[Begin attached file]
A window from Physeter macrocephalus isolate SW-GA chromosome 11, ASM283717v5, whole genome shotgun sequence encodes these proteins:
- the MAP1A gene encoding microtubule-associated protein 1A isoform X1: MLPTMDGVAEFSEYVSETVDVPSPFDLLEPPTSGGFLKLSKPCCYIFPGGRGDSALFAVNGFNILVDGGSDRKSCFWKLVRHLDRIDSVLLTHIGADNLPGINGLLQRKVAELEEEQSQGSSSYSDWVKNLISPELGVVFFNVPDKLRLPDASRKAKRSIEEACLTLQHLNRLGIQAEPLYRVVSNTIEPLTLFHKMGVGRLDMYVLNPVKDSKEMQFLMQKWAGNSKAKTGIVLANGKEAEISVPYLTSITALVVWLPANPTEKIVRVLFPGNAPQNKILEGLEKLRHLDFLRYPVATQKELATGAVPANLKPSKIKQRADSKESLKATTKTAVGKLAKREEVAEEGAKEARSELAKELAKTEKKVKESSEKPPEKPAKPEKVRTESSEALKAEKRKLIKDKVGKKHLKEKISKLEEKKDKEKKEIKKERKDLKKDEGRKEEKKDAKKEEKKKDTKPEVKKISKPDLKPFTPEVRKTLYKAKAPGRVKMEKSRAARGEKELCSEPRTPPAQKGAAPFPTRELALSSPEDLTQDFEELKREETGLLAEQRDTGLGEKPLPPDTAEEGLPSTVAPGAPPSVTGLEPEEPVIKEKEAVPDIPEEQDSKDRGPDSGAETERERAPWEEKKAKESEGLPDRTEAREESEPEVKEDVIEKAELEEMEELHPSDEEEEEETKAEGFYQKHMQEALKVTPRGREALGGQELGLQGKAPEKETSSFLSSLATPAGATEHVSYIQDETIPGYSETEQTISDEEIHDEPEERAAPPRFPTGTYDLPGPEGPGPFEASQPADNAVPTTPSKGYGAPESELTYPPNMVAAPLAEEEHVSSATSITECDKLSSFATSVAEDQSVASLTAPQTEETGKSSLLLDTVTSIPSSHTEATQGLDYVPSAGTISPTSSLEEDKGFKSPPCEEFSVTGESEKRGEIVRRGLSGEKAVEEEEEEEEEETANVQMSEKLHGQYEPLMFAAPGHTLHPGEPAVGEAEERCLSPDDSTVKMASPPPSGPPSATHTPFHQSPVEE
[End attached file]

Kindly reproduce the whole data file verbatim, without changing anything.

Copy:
A window from Physeter macrocephalus isolate SW-GA chromosome 11, ASM283717v5, whole genome shotgun sequence encodes these proteins:
- the MAP1A gene encoding microtubule-associated protein 1A isoform X1: MLPTMDGVAEFSEYVSETVDVPSPFDLLEPPTSGGFLKLSKPCCYIFPGGRGDSALFAVNGFNILVDGGSDRKSCFWKLVRHLDRIDSVLLTHIGADNLPGINGLLQRKVAELEEEQSQGSSSYSDWVKNLISPELGVVFFNVPDKLRLPDASRKAKRSIEEACLTLQHLNRLGIQAEPLYRVVSNTIEPLTLFHKMGVGRLDMYVLNPVKDSKEMQFLMQKWAGNSKAKTGIVLANGKEAEISVPYLTSITALVVWLPANPTEKIVRVLFPGNAPQNKILEGLEKLRHLDFLRYPVATQKELATGAVPANLKPSKIKQRADSKESLKATTKTAVGKLAKREEVAEEGAKEARSELAKELAKTEKKVKESSEKPPEKPAKPEKVRTESSEALKAEKRKLIKDKVGKKHLKEKISKLEEKKDKEKKEIKKERKDLKKDEGRKEEKKDAKKEEKKKDTKPEVKKISKPDLKPFTPEVRKTLYKAKAPGRVKMEKSRAARGEKELCSEPRTPPAQKGAAPFPTRELALSSPEDLTQDFEELKREETGLLAEQRDTGLGEKPLPPDTAEEGLPSTVAPGAPPSVTGLEPEEPVIKEKEAVPDIPEEQDSKDRGPDSGAETERERAPWEEKKAKESEGLPDRTEAREESEPEVKEDVIEKAELEEMEELHPSDEEEEEETKAEGFYQKHMQEALKVTPRGREALGGQELGLQGKAPEKETSSFLSSLATPAGATEHVSYIQDETIPGYSETEQTISDEEIHDEPEERAAPPRFPTGTYDLPGPEGPGPFEASQPADNAVPTTPSKGYGAPESELTYPPNMVAAPLAEEEHVSSATSITECDKLSSFATSVAEDQSVASLTAPQTEETGKSSLLLDTVTSIPSSHTEATQGLDYVPSAGTISPTSSLEEDKGFKSPPCEEFSVTGESEKRGEIVRRGLSGEKAVEEEEEEEEEETANVQMSEKLHGQYEPLMFAAPGHTLHPGEPAVGEAEERCLSPDDSTVKMASPPPSGPPSATHTPFHQSPVEE